Publisher: DC Vertigo
Writer: Rob Sheridan
Artwork: Romulo Fajardo Jr
Colours: Barnaby Bagenda
Release Date: 20th February 2019
Hundreds of years after the apocalypse the remains of humanity are still struggling their way back to civilisation, scavenging for the basic resources to survive and making their way the best they can. For some there is the sanctuary of the glistening jewel that is HIGH LEVEL, a utopia in the wilderness where the lucky few who earn their ascension can live in luxury and safety. However, Thirteen isn’t interested in ascension and she doesn’t want to live in the ivory towers of High Level. She is a scavenger and a smuggler, and she’s very good at what she does. She has everything she needs right where she is, and that’s just fine by her. At least, until she’s introduced to a mysterious child that needs her help.
It’s not often I get to use the words dystopian, post-apocalyptic, cyberpunk, and fantasy adventure all in one sentence, so I’m going to savour the moment. There are a lot of very familiar themes and tropes in this first issue but don’t get me wrong, this isn’t a bad thing. There are a lot of influences clearly at work here, but this is a story that’s not afraid to sing them out loud and proud. Vertigo has a long and illustrious history of producing epic adventures which have thrilled and horrified in equal measure, and of giving us stories that have expanded our imaginations and dreams. If Rob Sheridan’s vision and aspirations for this series are half as well realised as he describes it, then we’re in for a fantastic journey.
Unlike most post-apocalyptic stories, this isn’t the story about what happened, or even what happened after the apocalypse. This is the story of what happens when society has started to remodel and rebuild itself. When the world has shed the preconceptions and the burdens of its previous existence, how will it look and how will its priorities change? This is the story Sheridan wants to tell us, and the opening of this first issue highlights vividly what people abandon and prioritise. Our heroine tells a story of an old man trading her a book for some water, a book that used to hold incredible power and mystery and truth for millions of people. She reads it, it’s boring and makes no sense. How could people want to spend their days desperately wanting to be told every day how to live their lives? She wishes she’d kept the water.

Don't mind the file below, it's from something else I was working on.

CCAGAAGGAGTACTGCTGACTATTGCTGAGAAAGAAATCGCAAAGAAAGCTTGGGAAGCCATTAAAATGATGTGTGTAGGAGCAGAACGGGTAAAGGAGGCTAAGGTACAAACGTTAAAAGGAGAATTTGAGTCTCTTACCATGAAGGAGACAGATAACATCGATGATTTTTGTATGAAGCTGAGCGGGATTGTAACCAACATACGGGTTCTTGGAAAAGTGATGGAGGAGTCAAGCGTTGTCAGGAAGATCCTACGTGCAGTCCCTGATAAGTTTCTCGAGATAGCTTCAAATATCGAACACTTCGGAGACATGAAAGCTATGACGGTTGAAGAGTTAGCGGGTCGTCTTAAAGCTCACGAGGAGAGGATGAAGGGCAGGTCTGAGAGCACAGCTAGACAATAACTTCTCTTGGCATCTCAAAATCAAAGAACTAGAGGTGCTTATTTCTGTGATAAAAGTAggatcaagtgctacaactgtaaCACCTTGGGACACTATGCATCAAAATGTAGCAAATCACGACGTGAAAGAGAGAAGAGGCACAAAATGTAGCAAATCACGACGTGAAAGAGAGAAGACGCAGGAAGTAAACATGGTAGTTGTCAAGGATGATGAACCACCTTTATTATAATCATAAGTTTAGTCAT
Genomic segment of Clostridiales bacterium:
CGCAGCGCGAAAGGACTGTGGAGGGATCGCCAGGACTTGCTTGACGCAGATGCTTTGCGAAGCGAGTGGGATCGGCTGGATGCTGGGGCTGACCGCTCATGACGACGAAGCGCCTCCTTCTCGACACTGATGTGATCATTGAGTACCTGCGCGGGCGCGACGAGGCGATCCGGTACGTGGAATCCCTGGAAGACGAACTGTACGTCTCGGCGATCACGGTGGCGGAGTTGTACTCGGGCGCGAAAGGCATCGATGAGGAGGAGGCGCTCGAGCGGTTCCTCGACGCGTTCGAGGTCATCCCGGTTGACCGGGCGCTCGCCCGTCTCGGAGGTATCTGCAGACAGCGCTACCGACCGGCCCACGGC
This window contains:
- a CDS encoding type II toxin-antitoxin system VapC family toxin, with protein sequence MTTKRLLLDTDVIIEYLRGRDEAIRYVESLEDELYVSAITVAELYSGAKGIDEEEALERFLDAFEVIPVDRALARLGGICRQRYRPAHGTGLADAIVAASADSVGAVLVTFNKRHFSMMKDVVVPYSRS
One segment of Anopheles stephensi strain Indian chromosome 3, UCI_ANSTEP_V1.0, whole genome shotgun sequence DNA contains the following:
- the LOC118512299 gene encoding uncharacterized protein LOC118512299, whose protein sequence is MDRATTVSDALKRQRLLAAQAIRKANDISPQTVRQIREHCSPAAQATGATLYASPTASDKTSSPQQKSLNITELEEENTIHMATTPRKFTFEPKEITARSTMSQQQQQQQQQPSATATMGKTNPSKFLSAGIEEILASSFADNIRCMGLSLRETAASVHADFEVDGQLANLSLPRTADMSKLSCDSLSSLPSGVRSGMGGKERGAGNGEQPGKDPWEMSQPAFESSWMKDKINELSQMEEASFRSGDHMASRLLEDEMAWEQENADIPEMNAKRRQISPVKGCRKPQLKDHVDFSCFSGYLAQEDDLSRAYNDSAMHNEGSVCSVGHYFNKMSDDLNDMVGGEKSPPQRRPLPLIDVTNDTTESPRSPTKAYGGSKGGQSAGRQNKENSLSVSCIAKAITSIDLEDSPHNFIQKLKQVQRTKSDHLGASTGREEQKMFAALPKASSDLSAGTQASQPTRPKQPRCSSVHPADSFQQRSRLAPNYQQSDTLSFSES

Thirteen’s world is beautifully realised through the artwork of Romulo Fajardo Jr and Barnaby Bagenda. There is a superb mixture of junk yard salvage, sci-fi and neon punk that has a comfortable, familiar feel to it while at the same time bringing us something new and, if not shiny and fresh, then satisfyingly dirty and shamelessly satisfying. The town that Thirteen lives in is the decaying corpse of a fun fair but it is a world that’s filled with warmth and light. By comparison, and following the initial depiction of High Tower as a gilded heaven of lush gardens and beautiful architecture, we see a world depicted in muted greys and blues, a world where the promised nirvana appears to be far from the reality.
I’ve really enjoyed this first issue, and while it’s always hard to see the shape of a story from such a brief first glimpse, I think this is going to become a truly great series.
The writer of this piece was: Mark Scott
Mark Tweets from @macoy_comicgeek